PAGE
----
causes the code to break out of the loop that is labelled lab1 (i.e. the outer loop). If the break had not had the label, it would have only broken out of the inner loop (the one labelled lab2. With the code as it stands, the lab2 label on the inner loop is unnecessary.
First of all let me say that this piece of code is terrible. If I ever encounter someone in real life that writes code like this I will punch his lights out
No seriously, using the (de)incrementor in such a way is asking for trouble.
Anyways what happens is this:
You start out with j=2. When the lab1 rule is encountered for the first time. j=2 and i=1 at the time of the test so it succeeds. When the test is done the j value is upped by 1 so it's value becomes 3.
So in the lab2 rules at the time of the test the j=3, i=1 and k=0. So k < j and the test succeeds. j is reduced by one before continuing. So when the j>k/i is executed it actually equals to this 2>0/1. So the test passes and the lab1 loop is exited.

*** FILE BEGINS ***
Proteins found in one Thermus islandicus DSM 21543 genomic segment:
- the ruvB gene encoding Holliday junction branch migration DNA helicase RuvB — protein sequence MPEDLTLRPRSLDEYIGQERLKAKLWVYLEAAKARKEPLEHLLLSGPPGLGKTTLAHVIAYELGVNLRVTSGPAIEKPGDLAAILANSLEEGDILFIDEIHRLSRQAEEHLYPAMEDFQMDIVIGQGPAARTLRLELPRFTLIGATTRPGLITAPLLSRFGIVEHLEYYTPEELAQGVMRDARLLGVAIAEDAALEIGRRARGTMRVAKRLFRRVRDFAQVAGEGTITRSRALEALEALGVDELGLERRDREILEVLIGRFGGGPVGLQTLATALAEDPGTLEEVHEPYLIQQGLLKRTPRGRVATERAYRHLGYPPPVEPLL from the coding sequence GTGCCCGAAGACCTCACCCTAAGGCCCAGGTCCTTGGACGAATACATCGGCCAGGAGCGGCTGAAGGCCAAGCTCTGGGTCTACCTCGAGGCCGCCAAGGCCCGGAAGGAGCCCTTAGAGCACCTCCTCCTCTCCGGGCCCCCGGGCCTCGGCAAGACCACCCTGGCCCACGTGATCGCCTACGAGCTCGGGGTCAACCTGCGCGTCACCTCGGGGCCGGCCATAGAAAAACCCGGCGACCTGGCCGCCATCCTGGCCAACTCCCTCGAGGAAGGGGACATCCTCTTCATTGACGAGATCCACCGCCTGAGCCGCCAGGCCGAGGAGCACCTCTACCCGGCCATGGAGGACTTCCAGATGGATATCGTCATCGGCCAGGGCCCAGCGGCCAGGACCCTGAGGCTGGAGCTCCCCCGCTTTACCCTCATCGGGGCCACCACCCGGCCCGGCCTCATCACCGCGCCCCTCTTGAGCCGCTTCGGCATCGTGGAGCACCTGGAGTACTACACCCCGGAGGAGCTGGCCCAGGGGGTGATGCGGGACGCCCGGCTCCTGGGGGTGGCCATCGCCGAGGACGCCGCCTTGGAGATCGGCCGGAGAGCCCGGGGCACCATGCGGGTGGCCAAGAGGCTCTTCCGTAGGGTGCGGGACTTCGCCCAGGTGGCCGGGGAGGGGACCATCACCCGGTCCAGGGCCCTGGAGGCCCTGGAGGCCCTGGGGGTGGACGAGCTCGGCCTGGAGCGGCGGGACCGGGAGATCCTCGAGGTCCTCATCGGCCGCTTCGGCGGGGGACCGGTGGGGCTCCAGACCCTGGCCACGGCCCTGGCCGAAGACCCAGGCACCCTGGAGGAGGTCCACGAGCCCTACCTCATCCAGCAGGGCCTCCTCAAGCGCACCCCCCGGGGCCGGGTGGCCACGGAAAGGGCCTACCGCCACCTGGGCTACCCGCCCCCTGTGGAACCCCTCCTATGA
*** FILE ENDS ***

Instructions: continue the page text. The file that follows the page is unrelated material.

Resulting in a j == 2 value.
I hope you can follow me? [ August 12, 2005: Message edited by: Manuel Moons ]
Joined: Aug 05, 2005
The first time the code reaches the line if (j > k/i), j = 2, k = 0 and i = 1, so the if statement is true (2 > 0/1), so the break is executed and it breaks out of both loops and executes the print statement.
Joined: Aug 05, 2005
Please ignore my last reply. Manuel is right, I missed the increments in the loop tests.
GOTO has long been considered a harmful operation however that masks the fact that it's also indispensible when you absolutely positively have to break out of several nested loops. Heaven forbid they make GOTO clear and concise but this would have been better than using continue/break with the label IMO. Labels are GOTO targets.
A pig by any other name would still smell. Billy Shakespeare, New Jersey.
[ August 12, 2005: Message edited by: Rick O'Shay ]
I’ve looked at a lot of different solutions, and in my humble opinion Aspose is the way to go. Here’s the link: http://aspose.com